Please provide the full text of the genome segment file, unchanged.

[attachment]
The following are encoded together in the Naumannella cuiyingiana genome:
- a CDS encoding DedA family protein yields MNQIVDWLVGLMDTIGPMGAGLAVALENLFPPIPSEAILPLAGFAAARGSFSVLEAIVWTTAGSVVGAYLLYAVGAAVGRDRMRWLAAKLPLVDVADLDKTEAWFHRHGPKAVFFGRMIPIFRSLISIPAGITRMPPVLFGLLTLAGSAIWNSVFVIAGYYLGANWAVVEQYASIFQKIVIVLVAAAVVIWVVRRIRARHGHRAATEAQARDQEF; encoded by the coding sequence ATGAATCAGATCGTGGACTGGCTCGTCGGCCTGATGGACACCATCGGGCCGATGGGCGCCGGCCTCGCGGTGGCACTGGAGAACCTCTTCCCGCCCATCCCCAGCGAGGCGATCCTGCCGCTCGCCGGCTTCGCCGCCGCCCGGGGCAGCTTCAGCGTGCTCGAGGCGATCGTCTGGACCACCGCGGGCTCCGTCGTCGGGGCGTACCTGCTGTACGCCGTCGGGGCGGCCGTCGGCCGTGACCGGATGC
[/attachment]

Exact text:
The following are encoded together in the Naumannella cuiyingiana genome:
- a CDS encoding DedA family protein yields MNQIVDWLVGLMDTIGPMGAGLAVALENLFPPIPSEAILPLAGFAAARGSFSVLEAIVWTTAGSVVGAYLLYAVGAAVGRDRMRWLAAKLPLVDVADLDKTEAWFHRHGPKAVFFGRMIPIFRSLISIPAGITRMPPVLFGLLTLAGSAIWNSVFVIAGYYLGANWAVVEQYASIFQKIVIVLVAAAVVIWVVRRIRARHGHRAATEAQARDQEF; encoded by the coding sequence ATGAATCAGATCGTGGACTGGCTCGTCGGCCTGATGGACACCATCGGGCCGATGGGCGCCGGCCTCGCGGTGGCACTGGAGAACCTCTTCCCGCCCATCCCCAGCGAGGCGATCCTGCCGCTCGCCGGCTTCGCCGCCGCCCGGGGCAGCTTCAGCGTGCTCGAGGCGATCGTCTGGACCACCGCGGGCTCCGTCGTCGGGGCGTACCTGCTGTACGCCGTCGGGGCGGCCGTCGGCCGTGACCGGATGC